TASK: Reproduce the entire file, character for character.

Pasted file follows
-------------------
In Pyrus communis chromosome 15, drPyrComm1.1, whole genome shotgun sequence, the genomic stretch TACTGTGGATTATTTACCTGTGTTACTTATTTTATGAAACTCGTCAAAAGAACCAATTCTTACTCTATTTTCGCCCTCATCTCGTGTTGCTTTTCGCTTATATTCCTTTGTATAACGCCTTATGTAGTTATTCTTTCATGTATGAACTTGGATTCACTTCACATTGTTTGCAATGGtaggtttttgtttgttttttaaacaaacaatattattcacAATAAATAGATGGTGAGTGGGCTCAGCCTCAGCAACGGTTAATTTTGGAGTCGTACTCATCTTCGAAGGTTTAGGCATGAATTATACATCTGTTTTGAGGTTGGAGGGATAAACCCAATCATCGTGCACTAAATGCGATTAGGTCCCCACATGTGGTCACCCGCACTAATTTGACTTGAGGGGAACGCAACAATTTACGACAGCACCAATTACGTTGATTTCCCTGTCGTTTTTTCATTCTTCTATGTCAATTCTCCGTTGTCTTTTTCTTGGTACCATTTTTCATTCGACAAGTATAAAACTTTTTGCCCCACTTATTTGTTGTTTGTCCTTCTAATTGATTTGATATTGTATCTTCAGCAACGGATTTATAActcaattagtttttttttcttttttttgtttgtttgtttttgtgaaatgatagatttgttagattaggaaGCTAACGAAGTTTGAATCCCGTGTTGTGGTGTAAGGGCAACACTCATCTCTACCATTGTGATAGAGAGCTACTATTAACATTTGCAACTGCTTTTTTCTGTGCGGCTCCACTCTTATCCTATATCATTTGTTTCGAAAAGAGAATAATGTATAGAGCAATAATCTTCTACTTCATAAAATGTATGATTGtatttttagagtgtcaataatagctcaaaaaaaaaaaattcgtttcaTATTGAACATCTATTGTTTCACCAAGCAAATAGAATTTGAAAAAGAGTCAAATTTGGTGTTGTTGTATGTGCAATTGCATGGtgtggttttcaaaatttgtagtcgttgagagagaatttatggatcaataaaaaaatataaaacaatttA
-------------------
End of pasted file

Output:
In Pyrus communis chromosome 15, drPyrComm1.1, whole genome shotgun sequence, the genomic stretch TACTGTGGATTATTTACCTGTGTTACTTATTTTATGAAACTCGTCAAAAGAACCAATTCTTACTCTATTTTCGCCCTCATCTCGTGTTGCTTTTCGCTTATATTCCTTTGTATAACGCCTTATGTAGTTATTCTTTCATGTATGAACTTGGATTCACTTCACATTGTTTGCAATGGtaggtttttgtttgttttttaaacaaacaatattattcacAATAAATAGATGGTGAGTGGGCTCAGCCTCAGCAACGGTTAATTTTGGAGTCGTACTCATCTTCGAAGGTTTAGGCATGAATTATACATCTGTTTTGAGGTTGGAGGGATAAACCCAATCATCGTGCACTAAATGCGATTAGGTCCCCACATGTGGTCACCCGCACTAATTTGACTTGAGGGGAACGCAACAATTTACGACAGCACCAATTACGTTGATTTCCCTGTCGTTTTTTCATTCTTCTATGTCAATTCTCCGTTGTCTTTTTCTTGGTACCATTTTTCATTCGACAAGTATAAAACTTTTTGCCCCACTTATTTGTTGTTTGTCCTTCTAATTGATTTGATATTGTATCTTCAGCAACGGATTTATAActcaattagtttttttttcttttttttgtttgtttgtttttgtgaaatgatagatttgttagattaggaaGCTAACGAAGTTTGAATCCCGTGTTGTGGTGTAAGGGCAACACTCATCTCTACCATTGTGATAGAGAGCTACTATTAACATTTGCAACTGCTTTTTTCTGTGCGGCTCCACTCTTATCCTATATCATTTGTTTCGAAAAGAGAATAATGTATAGAGCAATAATCTTCTACTTCATAAAATGTATGATTGtatttttagagtgtcaataatagctcaaaaaaaaaaaattcgtttcaTATTGAACATCTATTGTTTCACCAAGCAAATAGAATTTGAAAAAGAGTCAAATTTGGTGTTGTTGTATGTGCAATTGCATGGtgtggttttcaaaatttgtagtcgttgagagagaatttatggatcaataaaaaaatataaaacaatttA